The Usual Suspects: Does Risk Tolerance, Altruism, and Health Predict the Response to Covid-19?

25 Pages Posted: 14 May 2020

See all articles by Ketki Sheth

Ketki Sheth

University of California, Merced - Department of Economics; University of California, San Diego (UCSD) - Department of Economics

Greg Wright

affiliation not provided to SSRN

Date Written: 2020

Abstract

Using a registered pre-analysis plan, we survey college students during California’s Stay-at-Home order to test whether compliance with social distancing requirements depends on key parameters that affect their marginal benefit from doing so. We find a quarter of students violated the order. Yet, neither risk preference, altruism, nor preexisting health conditions were predictive of compliance. Our findings raise doubt about the efficiency of minimally enforced social distancing policies, as well as commonly assumed motivations for compliance. Our results also imply that that those with pre-existing health conditions may not voluntarily comply, resulting in higher health care congestion than otherwise expected.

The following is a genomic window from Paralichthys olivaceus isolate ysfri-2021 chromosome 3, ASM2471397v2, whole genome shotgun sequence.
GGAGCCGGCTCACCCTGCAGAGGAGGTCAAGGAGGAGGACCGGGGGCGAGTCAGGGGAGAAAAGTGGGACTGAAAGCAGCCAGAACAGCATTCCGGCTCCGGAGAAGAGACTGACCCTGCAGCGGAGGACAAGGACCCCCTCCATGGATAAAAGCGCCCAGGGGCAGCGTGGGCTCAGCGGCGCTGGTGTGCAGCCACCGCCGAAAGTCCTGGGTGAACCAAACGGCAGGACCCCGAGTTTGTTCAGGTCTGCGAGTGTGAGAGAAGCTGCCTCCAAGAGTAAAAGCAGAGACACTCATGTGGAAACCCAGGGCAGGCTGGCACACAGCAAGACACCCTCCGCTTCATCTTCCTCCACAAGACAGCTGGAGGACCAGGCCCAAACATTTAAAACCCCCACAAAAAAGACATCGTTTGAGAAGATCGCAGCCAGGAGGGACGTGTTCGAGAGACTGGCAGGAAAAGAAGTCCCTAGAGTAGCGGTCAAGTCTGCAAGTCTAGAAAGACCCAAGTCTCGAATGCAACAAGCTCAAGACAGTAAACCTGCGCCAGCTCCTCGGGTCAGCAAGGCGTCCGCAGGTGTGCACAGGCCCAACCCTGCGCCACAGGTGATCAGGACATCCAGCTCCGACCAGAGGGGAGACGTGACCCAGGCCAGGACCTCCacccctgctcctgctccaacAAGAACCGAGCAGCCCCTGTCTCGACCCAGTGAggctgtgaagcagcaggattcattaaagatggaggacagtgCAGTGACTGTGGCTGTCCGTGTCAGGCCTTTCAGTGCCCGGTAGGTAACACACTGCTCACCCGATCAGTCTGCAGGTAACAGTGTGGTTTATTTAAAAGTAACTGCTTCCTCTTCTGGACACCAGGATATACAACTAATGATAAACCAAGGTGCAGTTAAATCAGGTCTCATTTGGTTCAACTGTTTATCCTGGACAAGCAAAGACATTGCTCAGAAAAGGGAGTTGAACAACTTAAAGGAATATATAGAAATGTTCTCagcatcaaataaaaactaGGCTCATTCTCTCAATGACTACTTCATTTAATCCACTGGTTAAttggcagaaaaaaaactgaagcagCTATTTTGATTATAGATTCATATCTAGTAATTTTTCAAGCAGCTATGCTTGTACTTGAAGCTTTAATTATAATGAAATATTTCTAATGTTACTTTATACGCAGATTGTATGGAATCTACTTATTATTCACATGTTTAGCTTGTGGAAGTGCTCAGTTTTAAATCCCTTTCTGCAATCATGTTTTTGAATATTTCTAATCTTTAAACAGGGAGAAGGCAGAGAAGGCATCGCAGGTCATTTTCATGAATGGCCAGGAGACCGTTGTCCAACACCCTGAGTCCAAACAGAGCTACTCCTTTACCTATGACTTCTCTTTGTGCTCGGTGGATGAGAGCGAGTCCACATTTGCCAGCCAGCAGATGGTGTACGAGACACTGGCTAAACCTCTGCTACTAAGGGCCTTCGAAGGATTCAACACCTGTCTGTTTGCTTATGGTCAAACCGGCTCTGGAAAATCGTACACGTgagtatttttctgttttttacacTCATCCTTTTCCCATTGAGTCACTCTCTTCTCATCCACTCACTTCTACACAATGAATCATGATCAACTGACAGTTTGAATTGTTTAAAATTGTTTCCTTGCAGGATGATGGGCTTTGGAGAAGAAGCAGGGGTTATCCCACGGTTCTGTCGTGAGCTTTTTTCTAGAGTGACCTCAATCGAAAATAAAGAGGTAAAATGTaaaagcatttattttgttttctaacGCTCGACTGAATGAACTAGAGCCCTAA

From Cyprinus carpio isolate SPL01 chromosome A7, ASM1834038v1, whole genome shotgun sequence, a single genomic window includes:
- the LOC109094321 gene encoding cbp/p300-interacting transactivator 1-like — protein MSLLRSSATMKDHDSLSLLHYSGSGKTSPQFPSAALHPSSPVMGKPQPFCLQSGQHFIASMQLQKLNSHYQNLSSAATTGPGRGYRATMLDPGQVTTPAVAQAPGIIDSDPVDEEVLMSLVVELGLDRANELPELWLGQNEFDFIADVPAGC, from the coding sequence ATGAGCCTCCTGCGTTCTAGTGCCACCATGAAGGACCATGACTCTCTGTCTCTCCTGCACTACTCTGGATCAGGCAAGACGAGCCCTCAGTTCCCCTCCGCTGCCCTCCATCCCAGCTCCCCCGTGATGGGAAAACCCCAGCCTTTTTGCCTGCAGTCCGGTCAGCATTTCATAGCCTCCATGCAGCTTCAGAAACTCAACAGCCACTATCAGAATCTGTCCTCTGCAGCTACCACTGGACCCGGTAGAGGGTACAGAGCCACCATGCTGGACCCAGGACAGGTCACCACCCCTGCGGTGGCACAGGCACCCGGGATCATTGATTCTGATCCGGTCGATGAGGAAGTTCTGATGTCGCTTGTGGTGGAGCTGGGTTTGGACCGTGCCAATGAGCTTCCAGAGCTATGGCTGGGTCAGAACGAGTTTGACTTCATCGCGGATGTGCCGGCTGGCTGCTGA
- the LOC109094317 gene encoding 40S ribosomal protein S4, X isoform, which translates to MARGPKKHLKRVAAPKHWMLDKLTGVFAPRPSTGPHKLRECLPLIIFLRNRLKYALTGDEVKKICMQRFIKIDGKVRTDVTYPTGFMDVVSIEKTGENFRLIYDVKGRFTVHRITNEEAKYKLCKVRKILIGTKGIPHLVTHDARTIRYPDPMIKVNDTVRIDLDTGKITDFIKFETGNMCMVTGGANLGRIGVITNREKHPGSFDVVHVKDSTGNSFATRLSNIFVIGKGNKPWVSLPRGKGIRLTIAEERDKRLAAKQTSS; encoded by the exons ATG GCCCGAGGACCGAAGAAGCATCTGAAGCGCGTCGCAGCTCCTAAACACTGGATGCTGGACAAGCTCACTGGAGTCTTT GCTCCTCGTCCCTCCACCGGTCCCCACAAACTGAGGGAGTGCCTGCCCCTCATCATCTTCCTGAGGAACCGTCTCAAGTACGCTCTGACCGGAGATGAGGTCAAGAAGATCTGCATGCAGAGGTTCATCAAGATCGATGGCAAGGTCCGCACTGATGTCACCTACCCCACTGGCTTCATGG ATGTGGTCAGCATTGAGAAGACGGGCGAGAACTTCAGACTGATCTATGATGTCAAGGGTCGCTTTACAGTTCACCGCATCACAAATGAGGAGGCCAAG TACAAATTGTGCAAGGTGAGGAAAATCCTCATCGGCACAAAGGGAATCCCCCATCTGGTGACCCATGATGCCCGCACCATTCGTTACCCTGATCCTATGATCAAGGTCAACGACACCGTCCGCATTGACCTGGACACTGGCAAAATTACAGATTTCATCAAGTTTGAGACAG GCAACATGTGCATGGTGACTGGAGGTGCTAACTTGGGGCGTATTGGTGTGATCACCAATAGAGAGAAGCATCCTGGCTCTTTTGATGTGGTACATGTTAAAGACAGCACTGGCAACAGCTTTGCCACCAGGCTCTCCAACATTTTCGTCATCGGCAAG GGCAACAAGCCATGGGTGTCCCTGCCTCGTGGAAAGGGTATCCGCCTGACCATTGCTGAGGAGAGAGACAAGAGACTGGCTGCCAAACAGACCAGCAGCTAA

Keywords: COVID-19, risk, altruism, health

JEL Classification: I100, D800

Suggested Citation

Sheth, Ketki and Wright, Greg, The Usual Suspects: Does Risk Tolerance, Altruism, and Health Predict the Response to Covid-19? (2020). CESifo Working Paper No. 8276, Available at SSRN: https://ssrn.com/abstract=3598762

Ketki Sheth (Contact Author)

University of California, Merced - Department of Economics ( email )

P.O. Box 2039
Merced, CA 95344
United States

University of California, San Diego (UCSD) - Department of Economics ( email )

9500 Gilman Drive
La Jolla, CA 92093-0508
United States

Greg Wright

affiliation not provided to SSRN

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